This is a basic mërèchi grammar, cobbled together from the mini-grammars that were sent out with various Conlang Relay entries, plus additional information.
The grammar defaults to English-like unless otherwise specified (especially tricky bits like conjunctions and the relations between clauses). The major differences are that mërèchi features postpositional phrases (just like prepositional only backwards), and that adjectives (and all other modifiers except the article) follow the noun. Adjectives do not agree in case, number or postpositions with the noun. Word order is SOV in declarative sentences, VSO in conditional sentences.
While mërèchi has a definite article, à, plural àn, it is used less frequently than in English. Its use is primarily to add especial emphasis to the definiteness, even definitiveness, of the noun.
The true case suffixes are the accusative (-c or -ic) and the possessive (-gë), of which -c and -gë are traditionally written preceded by an apostrophe. The possessive usually attaches only to pronouns, names and nouns denoting persons; otherwise the genitive postposition -nö will be used. There is one preposition, kep-, which denotes "to" in the dative sense (i.e. as in "say to" or "give to" rather than "go to"). The locative postposition -di can mean any of: at (a place), to (a place), at (a time), or to (a time). See the wordlist for more postpositions (if you sort by category or by part of speech, the postpositions can be found under "Adpositions" or "Adp.").
There are two plural forms in mërèchi: the normal plural and the collective plural. Some nouns additionally have an irregular plural, usually archaic. The ordinary plural is -t or -et; the collective plural, denoting all X or a complete set of X, is -n or àn.
All interrogative pronouns also act as relative pronouns, including hró ("why") used as "for which reason", which does not work in English. Interrogative pronouns and their correlatives can be found under "Wh-words" in the wordlist sorted by category.
Another way of forming relative clauses is the relative pronoun "na". If it is the subject of the subclause, it becomes a prefix to the verb; otherwise it stands alone and can take case suffixes and postpositions.
na-rishidàp'r she who teaches na-cílvëp'da you who come nàgë whose nà'c whom nà'cash on which, on whom kepnà to whom nàhart concerning which
Subordinate clauses are headed by "ke": "I know that you understand" would be "tèrenp'a, ke símöp'da".
Verbs take an optional negative prefix, an optional tense or mood prefix, optional derivational prefixes and suffixes (such as the causative, passive, inceptive, abilitative, and equative), a mandatory aspect suffix, and a mandatory pronoun/agreement suffix. The tense prefix and pronoun/ agreement suffix are traditionally offset from the verb proper by an apostrophe, as is the negative prefix when it appears. If no tense or mood prefix appears, the verb is in present tense.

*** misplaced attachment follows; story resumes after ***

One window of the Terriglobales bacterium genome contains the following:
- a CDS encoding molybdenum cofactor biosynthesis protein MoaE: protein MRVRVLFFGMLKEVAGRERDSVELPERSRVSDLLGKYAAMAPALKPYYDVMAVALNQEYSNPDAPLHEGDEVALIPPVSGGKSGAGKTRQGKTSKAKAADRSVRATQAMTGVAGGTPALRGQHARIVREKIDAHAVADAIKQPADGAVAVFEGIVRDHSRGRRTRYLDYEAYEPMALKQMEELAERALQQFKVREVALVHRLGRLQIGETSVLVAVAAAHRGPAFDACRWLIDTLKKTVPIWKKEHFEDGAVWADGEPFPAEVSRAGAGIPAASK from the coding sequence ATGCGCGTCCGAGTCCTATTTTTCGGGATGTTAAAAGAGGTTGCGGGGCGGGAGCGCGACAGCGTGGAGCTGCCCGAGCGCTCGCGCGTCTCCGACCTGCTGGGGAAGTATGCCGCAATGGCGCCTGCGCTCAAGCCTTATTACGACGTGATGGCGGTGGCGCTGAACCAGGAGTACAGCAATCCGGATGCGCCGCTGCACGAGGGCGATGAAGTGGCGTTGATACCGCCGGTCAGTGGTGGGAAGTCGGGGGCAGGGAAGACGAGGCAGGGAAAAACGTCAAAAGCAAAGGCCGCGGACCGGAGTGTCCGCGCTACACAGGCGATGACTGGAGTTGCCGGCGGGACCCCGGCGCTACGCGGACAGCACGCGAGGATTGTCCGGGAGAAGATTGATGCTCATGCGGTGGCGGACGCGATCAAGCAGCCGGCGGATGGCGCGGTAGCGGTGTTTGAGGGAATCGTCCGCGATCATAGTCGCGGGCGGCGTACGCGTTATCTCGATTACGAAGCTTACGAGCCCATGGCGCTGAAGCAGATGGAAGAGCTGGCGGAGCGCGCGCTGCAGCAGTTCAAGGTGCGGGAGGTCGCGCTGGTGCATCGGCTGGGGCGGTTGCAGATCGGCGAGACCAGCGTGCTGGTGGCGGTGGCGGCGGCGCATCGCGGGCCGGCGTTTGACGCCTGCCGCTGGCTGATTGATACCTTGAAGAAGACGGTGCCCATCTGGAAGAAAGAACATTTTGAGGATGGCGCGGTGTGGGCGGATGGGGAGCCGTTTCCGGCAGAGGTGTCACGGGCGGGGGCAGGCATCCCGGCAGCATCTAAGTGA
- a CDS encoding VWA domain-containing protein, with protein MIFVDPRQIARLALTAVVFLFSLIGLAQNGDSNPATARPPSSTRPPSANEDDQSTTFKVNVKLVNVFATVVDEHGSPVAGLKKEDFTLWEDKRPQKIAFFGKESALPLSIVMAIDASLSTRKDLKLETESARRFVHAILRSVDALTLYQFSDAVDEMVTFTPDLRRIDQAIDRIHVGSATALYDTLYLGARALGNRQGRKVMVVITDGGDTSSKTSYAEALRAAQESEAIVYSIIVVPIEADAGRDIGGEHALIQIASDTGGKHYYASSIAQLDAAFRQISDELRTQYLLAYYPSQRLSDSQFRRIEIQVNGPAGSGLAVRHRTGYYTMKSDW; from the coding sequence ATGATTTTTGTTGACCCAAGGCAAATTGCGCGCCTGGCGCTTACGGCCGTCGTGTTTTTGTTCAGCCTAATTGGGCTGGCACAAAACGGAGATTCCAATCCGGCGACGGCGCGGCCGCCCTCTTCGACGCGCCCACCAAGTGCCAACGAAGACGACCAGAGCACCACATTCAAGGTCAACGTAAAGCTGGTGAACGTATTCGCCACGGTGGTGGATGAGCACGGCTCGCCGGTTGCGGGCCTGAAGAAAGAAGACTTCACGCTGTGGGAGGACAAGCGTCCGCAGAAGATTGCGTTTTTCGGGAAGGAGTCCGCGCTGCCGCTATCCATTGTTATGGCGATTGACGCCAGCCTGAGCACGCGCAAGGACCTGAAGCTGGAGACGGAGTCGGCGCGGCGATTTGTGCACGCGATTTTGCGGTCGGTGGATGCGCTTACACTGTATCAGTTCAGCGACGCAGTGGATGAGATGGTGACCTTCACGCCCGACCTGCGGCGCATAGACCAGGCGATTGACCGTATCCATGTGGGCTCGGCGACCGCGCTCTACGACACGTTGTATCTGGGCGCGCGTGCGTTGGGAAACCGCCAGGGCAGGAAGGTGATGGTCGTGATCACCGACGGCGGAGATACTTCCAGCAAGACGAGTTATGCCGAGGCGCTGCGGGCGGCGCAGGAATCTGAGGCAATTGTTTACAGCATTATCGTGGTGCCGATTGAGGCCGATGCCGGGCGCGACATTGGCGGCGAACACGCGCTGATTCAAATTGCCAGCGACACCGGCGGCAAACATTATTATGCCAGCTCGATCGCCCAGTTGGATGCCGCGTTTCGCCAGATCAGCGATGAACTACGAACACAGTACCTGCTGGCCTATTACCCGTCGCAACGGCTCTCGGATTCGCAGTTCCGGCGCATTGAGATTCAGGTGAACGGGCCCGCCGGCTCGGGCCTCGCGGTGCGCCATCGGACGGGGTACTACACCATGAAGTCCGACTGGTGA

ka'ki'tínidëp'a ka- ki- tínidë -p -a NEG FT remember IMP 1P.SG "I will not remember"
Perfective aspect is used for simple past actions; imperfective is used in the past tense to show that someone habitually used to do something, or was doing it for some time; the present tense usually uses the imperfective.
The optative mood, in addition to an optional prefix "yt'-", is marked with the infix "-hl-", which follows the stressed vowel.
ki-, k- future të-, t- past
yt'- -hl- optative ("may") lö-, l- subjunctive ("if") dö-, d- obligatory ("should")
-p, -ip, -n imperfective -v, -ë perfective
Pronouns can appear as verb suffixes, in which case they agree with or are the subject of the verb, or they can appear elsewhere as independent words with a case or postpositional suffix. If the sentence appears to have no subject, the subject is the pronoun on the verb. Otherwise, the subject will be the noun without a case suffix or postposition, and will agree with the pronoun on the verb.
Suffixes: Standalone: Translation: 'a à I 'fa fà we 'da dà you (sing.) 'fö vó you (plur.) 'ë né he 'r nér she 'n ùn it 'të té they
Derivational affixes are used heavily in verb formation. Affixes are accretive; they build upon those already attached to the word. Examples using the abilitative suffix -sa, the inceptive prefix la-, the attemptive suffix -hé, and the passive suffix -fà:
Verb: Translation: As in: hàla to do I do it hàlasa to be able to do I can do it halafà to be done It is done halahé to try to do I try to do it halafàsa to be able to be done It can be done lahàla to begin to do I start to do it
Some suffixes move the stress in a word (the causative and passive suffixes steal the stress, for example; the passive participle -fi also moves the stress, but to the previous syllable), which causes different vowels to become accented.
The equative suffix -sö creates a verb meaning "to be X", where X is the root to which it is affixed and is either a noun or adjective:
èchi hot èchisö to be hot lahèchisö to become hot echidà to keep hot lahechidà to make hot pàlit a ball pàlitsö to be a ball lapàlitsö to become a ball lapalitsödà to make into a ball
The equative suffix can be omitted between an adjective and a causative suffix, as illustrated above with echidà and lahechidà.
mërèchi has a passive participle formed with the suffix -ífi, and an active participle formed with the suffix -ípi. Both suffixes steal the stress from the verb:
gúri to mix or combine gürípi mixing (adj.) gürípia the act of mixing gürífi mixed (adj.) gürífia a mixture
And there is a gerund form, which sometimes acts as a participle as well, consisting of a circumfix (a prefix p- or pë-, plus a suffix -m or -im):
anílë to sing p'anílëm singing shír to grow pëshírim growing
Last updated: 3/4/2006